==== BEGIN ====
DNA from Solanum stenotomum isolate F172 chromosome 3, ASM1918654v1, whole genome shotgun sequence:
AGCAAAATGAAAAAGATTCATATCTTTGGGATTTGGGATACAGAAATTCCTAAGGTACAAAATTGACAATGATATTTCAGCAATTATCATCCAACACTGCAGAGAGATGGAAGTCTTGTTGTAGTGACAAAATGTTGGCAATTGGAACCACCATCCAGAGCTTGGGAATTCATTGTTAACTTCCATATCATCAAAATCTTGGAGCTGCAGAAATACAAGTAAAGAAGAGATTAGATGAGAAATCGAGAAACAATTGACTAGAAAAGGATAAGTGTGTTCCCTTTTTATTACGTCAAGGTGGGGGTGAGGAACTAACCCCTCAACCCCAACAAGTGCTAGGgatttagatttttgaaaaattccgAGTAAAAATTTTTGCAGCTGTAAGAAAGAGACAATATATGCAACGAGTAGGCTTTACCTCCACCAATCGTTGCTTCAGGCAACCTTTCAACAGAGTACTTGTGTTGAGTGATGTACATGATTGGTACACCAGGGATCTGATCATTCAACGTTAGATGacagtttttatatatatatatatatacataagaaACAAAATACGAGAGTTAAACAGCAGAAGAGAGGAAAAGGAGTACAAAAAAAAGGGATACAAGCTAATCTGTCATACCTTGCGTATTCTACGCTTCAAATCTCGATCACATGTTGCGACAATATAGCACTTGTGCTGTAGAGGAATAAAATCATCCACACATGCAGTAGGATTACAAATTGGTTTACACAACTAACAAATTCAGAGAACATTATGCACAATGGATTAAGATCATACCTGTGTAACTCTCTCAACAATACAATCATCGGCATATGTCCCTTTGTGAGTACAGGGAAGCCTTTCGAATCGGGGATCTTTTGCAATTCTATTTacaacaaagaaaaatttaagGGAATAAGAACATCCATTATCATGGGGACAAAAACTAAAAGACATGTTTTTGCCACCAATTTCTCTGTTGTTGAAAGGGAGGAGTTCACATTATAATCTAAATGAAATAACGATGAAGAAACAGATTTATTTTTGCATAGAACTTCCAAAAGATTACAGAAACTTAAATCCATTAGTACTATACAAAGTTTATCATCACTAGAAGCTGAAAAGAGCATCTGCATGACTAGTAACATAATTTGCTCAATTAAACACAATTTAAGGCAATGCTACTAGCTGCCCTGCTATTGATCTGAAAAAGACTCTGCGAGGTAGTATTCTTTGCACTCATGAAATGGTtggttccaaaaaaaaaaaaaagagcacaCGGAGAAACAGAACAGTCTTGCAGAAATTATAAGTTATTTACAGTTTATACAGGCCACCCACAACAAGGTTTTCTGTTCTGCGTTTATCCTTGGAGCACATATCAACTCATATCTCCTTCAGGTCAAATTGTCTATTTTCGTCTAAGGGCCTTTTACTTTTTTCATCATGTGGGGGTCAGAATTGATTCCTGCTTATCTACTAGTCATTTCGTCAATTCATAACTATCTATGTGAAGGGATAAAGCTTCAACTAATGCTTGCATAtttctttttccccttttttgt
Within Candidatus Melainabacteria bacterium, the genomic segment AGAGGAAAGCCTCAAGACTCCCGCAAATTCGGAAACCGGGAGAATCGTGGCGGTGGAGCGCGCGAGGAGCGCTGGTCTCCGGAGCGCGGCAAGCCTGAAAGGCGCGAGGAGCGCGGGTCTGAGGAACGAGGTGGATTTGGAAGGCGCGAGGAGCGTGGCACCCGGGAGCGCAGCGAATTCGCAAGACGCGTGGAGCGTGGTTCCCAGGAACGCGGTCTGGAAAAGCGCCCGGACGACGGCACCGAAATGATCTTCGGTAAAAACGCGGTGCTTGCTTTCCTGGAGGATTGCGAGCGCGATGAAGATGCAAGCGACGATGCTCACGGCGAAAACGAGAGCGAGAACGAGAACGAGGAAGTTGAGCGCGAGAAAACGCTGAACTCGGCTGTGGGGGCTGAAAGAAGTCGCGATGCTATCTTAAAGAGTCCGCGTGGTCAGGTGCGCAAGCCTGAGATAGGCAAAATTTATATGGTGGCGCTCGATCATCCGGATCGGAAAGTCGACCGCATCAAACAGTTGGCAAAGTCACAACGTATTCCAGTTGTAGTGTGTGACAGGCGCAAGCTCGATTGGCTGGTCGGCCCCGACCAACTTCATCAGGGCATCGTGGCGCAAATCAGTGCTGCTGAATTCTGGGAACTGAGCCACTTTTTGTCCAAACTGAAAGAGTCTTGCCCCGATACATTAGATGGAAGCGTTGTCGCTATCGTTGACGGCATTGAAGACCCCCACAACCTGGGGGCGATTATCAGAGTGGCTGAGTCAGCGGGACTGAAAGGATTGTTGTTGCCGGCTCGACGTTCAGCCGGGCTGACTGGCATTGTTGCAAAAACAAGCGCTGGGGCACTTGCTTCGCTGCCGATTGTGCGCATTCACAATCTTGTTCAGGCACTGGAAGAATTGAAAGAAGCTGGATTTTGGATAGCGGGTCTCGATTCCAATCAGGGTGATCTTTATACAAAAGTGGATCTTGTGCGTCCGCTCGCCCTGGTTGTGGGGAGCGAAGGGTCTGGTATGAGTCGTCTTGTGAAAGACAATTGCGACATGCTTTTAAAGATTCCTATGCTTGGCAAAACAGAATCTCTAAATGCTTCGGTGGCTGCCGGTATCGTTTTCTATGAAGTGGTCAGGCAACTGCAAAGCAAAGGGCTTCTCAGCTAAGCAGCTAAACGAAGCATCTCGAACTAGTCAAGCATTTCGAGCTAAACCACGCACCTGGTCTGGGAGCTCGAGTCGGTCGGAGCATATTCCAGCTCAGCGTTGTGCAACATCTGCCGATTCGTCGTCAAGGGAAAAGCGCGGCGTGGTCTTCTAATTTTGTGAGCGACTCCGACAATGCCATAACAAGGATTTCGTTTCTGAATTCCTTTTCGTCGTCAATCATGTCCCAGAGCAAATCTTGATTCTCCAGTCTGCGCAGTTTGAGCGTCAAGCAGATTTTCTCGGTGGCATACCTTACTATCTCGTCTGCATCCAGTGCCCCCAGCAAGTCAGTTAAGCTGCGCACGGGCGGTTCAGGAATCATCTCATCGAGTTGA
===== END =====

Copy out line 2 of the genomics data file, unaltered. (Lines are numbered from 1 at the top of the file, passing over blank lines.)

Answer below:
AGCAAAATGAAAAAGATTCATATCTTTGGGATTTGGGATACAGAAATTCCTAAGGTACAAAATTGACAATGATATTTCAGCAATTATCATCCAACACTGCAGAGAGATGGAAGTCTTGTTGTAGTGACAAAATGTTGGCAATTGGAACCACCATCCAGAGCTTGGGAATTCATTGTTAACTTCCATATCATCAAAATCTTGGAGCTGCAGAAATACAAGTAAAGAAGAGATTAGATGAGAAATCGAGAAACAATTGACTAGAAAAGGATAAGTGTGTTCCCTTTTTATTACGTCAAGGTGGGGGTGAGGAACTAACCCCTCAACCCCAACAAGTGCTAGGgatttagatttttgaaaaattccgAGTAAAAATTTTTGCAGCTGTAAGAAAGAGACAATATATGCAACGAGTAGGCTTTACCTCCACCAATCGTTGCTTCAGGCAACCTTTCAACAGAGTACTTGTGTTGAGTGATGTACATGATTGGTACACCAGGGATCTGATCATTCAACGTTAGATGacagtttttatatatatatatatatacataagaaACAAAATACGAGAGTTAAACAGCAGAAGAGAGGAAAAGGAGTACAAAAAAAAGGGATACAAGCTAATCTGTCATACCTTGCGTATTCTACGCTTCAAATCTCGATCACATGTTGCGACAATATAGCACTTGTGCTGTAGAGGAATAAAATCATCCACACATGCAGTAGGATTACAAATTGGTTTACACAACTAACAAATTCAGAGAACATTATGCACAATGGATTAAGATCATACCTGTGTAACTCTCTCAACAATACAATCATCGGCATATGTCCCTTTGTGAGTACAGGGAAGCCTTTCGAATCGGGGATCTTTTGCAATTCTATTTacaacaaagaaaaatttaagGGAATAAGAACATCCATTATCATGGGGACAAAAACTAAAAGACATGTTTTTGCCACCAATTTCTCTGTTGTTGAAAGGGAGGAGTTCACATTATAATCTAAATGAAATAACGATGAAGAAACAGATTTATTTTTGCATAGAACTTCCAAAAGATTACAGAAACTTAAATCCATTAGTACTATACAAAGTTTATCATCACTAGAAGCTGAAAAGAGCATCTGCATGACTAGTAACATAATTTGCTCAATTAAACACAATTTAAGGCAATGCTACTAGCTGCCCTGCTATTGATCTGAAAAAGACTCTGCGAGGTAGTATTCTTTGCACTCATGAAATGGTtggttccaaaaaaaaaaaaaagagcacaCGGAGAAACAGAACAGTCTTGCAGAAATTATAAGTTATTTACAGTTTATACAGGCCACCCACAACAAGGTTTTCTGTTCTGCGTTTATCCTTGGAGCACATATCAACTCATATCTCCTTCAGGTCAAATTGTCTATTTTCGTCTAAGGGCCTTTTACTTTTTTCATCATGTGGGGGTCAGAATTGATTCCTGCTTATCTACTAGTCATTTCGTCAATTCATAACTATCTATGTGAAGGGATAAAGCTTCAACTAATGCTTGCATAtttctttttccccttttttgt